Tuesday, 10 May 2011
To Bed with Grand Music by Marghanita Laski
“Graham and Deborah Robertson lay in bed together and tried to say goodbye to each other”
Set during WWII, Graham is being posted to Cairo, all be it to a fairly cushy office job, and Deborah is being left behind in the country to look after their child and home. On this last evening together, Deborah promises complete fidelity, yet Graham will not be drawn into such a commitment, and will only go so far as to say that he will not fall in love with another woman, therefore ensuring his emotional fidelity to Deborah. Deborah however is not really the maternal type, and the limited opportunities of life in a village with her child soon begin to take their toll on her. With a gentle nudge from her mother, she decides that a job would be the right thing for her, and taking the bull by the horns, she finds one in London, moves in with an old college friend and leaves her son in the care of her housekeeper for the week, returning only at weekends to spend time with Timmy.
On her first exploratory visit to London, Deborah immediately compromised the vow of fidelity she made to Graham, leaving the next morning disgusted with herself and determined to stay at home and be a good wife and mother and wait for Graham to return. However, when a job almost lands in her lap, it doesn’t take long for Deborah to justify returning to London, even managing to use Timmy’s well being as justification for the necessity for her to go.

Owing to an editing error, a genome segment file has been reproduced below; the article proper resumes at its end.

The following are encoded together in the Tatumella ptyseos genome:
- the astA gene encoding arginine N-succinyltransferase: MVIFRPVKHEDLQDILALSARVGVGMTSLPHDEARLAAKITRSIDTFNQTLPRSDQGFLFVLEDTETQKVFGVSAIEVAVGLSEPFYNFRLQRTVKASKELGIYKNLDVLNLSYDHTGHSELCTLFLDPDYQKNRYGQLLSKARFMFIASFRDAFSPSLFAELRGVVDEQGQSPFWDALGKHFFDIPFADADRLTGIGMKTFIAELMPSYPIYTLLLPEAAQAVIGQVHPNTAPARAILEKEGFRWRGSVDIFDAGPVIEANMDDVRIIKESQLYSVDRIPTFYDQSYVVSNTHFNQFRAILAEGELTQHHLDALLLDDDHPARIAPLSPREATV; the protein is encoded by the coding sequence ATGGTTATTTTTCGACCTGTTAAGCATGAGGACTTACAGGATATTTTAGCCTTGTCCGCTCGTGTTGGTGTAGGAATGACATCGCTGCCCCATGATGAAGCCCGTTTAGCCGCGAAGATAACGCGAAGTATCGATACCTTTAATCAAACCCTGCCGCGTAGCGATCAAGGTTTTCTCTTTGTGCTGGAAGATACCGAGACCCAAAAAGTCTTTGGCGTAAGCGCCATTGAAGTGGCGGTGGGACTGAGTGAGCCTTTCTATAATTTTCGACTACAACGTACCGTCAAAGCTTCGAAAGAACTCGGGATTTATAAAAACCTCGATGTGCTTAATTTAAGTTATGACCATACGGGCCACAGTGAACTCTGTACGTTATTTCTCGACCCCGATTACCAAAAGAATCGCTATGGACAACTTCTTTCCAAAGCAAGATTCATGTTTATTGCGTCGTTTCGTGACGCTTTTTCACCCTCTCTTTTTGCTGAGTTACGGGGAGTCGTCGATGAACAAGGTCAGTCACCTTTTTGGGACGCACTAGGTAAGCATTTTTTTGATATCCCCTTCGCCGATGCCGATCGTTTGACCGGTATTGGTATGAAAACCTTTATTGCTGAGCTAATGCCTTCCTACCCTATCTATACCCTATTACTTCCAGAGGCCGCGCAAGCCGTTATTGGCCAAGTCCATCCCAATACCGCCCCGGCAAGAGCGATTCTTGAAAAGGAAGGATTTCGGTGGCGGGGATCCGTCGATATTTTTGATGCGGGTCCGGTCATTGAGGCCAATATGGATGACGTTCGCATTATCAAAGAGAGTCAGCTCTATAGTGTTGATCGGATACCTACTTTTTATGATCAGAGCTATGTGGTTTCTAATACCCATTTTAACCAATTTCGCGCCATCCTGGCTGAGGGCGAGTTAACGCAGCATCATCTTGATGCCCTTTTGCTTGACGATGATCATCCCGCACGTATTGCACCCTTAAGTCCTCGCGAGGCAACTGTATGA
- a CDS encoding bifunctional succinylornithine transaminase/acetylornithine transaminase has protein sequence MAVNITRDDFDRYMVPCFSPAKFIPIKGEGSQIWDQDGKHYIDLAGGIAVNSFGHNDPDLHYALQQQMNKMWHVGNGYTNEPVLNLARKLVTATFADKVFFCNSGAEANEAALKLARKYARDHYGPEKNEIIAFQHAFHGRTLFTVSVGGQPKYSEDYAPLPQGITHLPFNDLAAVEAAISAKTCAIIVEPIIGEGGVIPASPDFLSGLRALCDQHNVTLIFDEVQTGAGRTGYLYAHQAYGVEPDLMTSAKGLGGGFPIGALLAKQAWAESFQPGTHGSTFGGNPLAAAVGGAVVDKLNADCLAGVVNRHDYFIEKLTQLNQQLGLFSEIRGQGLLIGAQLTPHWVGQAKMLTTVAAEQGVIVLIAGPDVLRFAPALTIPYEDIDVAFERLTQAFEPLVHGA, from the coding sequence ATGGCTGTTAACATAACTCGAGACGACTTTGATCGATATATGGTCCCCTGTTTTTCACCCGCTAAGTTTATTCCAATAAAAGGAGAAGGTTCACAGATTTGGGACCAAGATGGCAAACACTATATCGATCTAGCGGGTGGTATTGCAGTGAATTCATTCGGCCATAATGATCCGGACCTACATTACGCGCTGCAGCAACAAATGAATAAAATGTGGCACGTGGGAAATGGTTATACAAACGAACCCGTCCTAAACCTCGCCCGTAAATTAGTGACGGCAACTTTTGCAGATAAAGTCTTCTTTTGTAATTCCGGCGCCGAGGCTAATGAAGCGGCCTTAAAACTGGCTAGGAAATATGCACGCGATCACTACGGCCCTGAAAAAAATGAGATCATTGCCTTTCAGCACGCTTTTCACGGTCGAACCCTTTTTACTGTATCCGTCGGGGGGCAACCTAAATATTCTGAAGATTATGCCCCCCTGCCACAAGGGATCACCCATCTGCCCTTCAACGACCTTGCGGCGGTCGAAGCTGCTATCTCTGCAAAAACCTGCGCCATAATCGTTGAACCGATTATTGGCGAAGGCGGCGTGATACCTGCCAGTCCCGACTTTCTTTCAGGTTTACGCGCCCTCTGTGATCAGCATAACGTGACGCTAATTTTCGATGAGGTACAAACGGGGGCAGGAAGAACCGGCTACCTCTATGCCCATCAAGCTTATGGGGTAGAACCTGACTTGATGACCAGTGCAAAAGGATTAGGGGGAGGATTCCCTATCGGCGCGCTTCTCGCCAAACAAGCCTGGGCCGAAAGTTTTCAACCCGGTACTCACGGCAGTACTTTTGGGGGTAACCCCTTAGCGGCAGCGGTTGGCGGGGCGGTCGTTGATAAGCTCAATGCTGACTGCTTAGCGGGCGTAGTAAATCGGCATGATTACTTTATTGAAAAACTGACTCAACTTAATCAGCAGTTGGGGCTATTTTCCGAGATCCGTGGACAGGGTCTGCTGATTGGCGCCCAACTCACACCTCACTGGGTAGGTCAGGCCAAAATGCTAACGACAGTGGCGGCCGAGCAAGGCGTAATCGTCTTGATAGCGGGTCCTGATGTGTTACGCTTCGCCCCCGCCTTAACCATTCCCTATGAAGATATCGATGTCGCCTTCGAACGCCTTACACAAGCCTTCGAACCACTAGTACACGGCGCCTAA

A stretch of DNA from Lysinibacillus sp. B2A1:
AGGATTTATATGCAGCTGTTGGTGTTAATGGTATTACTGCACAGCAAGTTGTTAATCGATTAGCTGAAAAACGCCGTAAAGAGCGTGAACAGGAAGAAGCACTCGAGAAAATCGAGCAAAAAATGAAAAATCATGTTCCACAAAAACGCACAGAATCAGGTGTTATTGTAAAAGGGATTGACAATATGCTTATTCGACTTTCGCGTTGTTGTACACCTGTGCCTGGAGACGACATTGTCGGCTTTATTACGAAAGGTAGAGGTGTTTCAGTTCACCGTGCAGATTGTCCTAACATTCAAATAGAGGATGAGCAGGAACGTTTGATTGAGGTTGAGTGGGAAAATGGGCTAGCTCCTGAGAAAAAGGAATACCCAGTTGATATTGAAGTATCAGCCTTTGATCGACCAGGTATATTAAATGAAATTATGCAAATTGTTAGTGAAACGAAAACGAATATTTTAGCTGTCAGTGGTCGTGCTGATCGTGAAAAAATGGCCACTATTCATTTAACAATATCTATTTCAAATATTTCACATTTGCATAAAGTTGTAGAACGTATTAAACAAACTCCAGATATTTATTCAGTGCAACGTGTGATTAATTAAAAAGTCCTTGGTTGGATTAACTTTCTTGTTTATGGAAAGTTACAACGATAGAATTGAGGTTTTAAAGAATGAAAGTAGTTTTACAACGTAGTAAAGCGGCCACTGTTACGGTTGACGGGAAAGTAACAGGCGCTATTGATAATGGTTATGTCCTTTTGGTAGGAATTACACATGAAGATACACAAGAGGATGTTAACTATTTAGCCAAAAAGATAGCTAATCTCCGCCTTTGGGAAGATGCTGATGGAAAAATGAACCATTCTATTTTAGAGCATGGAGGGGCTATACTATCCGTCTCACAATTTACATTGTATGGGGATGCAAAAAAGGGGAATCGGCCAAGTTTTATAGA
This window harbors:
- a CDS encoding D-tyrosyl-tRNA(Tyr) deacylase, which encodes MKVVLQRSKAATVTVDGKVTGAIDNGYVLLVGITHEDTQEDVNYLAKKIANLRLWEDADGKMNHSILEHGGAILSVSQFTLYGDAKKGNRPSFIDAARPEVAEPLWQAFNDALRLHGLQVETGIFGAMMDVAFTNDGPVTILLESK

“Then, she said, there’s the question of Timmy. I rather think ones got to take the long view. Of course it would be nicer for him, and for me too, to stay together, but one’s got to consider what’s best for him, not what’s nicest. It’s no good bringing him up to a comfortable dependent security that certainly doesn’t exist nowadays and isn’t likely to in the world he’ll grow up in. Surely, however much it may hurt me, I owe it to my child to make him strong enough to face all knocks of life rather than to protect him against them?”
Justifying her actions, usually only moments after she has stated how wrong they are, is something Deborah makes a bit of a habit of throughout her time in London. At first, she does make an effort to stay away from all forms of socialising, rebutting all attempts by her socialite flatmate to include her in her partying, but it is not long before she is involved in a relationship with an American officer, who is also married, but has promised his wife he will only philander with someone he respects as much as her. From this point Deborah moves from man to man, soon getting to a point where she is never without a lover, even asking one of her beaus to teach her how to be a good mistress, with which he duly obliges.